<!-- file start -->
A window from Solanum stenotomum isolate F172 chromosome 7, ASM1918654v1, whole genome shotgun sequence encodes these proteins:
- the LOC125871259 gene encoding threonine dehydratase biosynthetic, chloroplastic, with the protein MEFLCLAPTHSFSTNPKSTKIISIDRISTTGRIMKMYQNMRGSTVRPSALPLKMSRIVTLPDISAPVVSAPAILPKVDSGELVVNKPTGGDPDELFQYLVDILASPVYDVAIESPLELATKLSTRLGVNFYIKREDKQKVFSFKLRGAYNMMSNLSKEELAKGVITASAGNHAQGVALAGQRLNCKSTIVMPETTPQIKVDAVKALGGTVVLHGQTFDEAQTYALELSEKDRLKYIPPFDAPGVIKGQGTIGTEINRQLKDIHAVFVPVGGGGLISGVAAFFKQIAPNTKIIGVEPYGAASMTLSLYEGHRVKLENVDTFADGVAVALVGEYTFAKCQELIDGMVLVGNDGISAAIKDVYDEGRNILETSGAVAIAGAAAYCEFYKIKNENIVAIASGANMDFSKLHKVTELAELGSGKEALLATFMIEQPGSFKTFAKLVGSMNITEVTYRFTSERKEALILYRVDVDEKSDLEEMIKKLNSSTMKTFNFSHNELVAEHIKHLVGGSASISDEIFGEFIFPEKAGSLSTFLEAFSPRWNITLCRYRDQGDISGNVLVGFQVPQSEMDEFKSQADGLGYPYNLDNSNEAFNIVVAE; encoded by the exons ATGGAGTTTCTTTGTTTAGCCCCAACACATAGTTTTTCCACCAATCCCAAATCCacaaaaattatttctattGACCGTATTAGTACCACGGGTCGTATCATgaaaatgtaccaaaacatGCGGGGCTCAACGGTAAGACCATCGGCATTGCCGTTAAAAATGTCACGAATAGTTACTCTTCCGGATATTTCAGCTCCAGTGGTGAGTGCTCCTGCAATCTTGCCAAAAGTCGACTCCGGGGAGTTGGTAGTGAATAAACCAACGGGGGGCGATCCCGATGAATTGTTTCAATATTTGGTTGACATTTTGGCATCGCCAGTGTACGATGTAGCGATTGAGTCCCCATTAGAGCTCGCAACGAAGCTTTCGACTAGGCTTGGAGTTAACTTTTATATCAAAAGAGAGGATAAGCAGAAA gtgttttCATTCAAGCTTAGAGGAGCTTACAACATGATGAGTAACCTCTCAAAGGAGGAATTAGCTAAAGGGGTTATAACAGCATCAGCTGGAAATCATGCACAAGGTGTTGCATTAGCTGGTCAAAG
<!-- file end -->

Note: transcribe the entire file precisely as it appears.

A window from Solanum stenotomum isolate F172 chromosome 7, ASM1918654v1, whole genome shotgun sequence encodes these proteins:
- the LOC125871259 gene encoding threonine dehydratase biosynthetic, chloroplastic, with the protein MEFLCLAPTHSFSTNPKSTKIISIDRISTTGRIMKMYQNMRGSTVRPSALPLKMSRIVTLPDISAPVVSAPAILPKVDSGELVVNKPTGGDPDELFQYLVDILASPVYDVAIESPLELATKLSTRLGVNFYIKREDKQKVFSFKLRGAYNMMSNLSKEELAKGVITASAGNHAQGVALAGQRLNCKSTIVMPETTPQIKVDAVKALGGTVVLHGQTFDEAQTYALELSEKDRLKYIPPFDAPGVIKGQGTIGTEINRQLKDIHAVFVPVGGGGLISGVAAFFKQIAPNTKIIGVEPYGAASMTLSLYEGHRVKLENVDTFADGVAVALVGEYTFAKCQELIDGMVLVGNDGISAAIKDVYDEGRNILETSGAVAIAGAAAYCEFYKIKNENIVAIASGANMDFSKLHKVTELAELGSGKEALLATFMIEQPGSFKTFAKLVGSMNITEVTYRFTSERKEALILYRVDVDEKSDLEEMIKKLNSSTMKTFNFSHNELVAEHIKHLVGGSASISDEIFGEFIFPEKAGSLSTFLEAFSPRWNITLCRYRDQGDISGNVLVGFQVPQSEMDEFKSQADGLGYPYNLDNSNEAFNIVVAE; encoded by the exons ATGGAGTTTCTTTGTTTAGCCCCAACACATAGTTTTTCCACCAATCCCAAATCCacaaaaattatttctattGACCGTATTAGTACCACGGGTCGTATCATgaaaatgtaccaaaacatGCGGGGCTCAACGGTAAGACCATCGGCATTGCCGTTAAAAATGTCACGAATAGTTACTCTTCCGGATATTTCAGCTCCAGTGGTGAGTGCTCCTGCAATCTTGCCAAAAGTCGACTCCGGGGAGTTGGTAGTGAATAAACCAACGGGGGGCGATCCCGATGAATTGTTTCAATATTTGGTTGACATTTTGGCATCGCCAGTGTACGATGTAGCGATTGAGTCCCCATTAGAGCTCGCAACGAAGCTTTCGACTAGGCTTGGAGTTAACTTTTATATCAAAAGAGAGGATAAGCAGAAA gtgttttCATTCAAGCTTAGAGGAGCTTACAACATGATGAGTAACCTCTCAAAGGAGGAATTAGCTAAAGGGGTTATAACAGCATCAGCTGGAAATCATGCACAAGGTGTTGCATTAGCTGGTCAAAG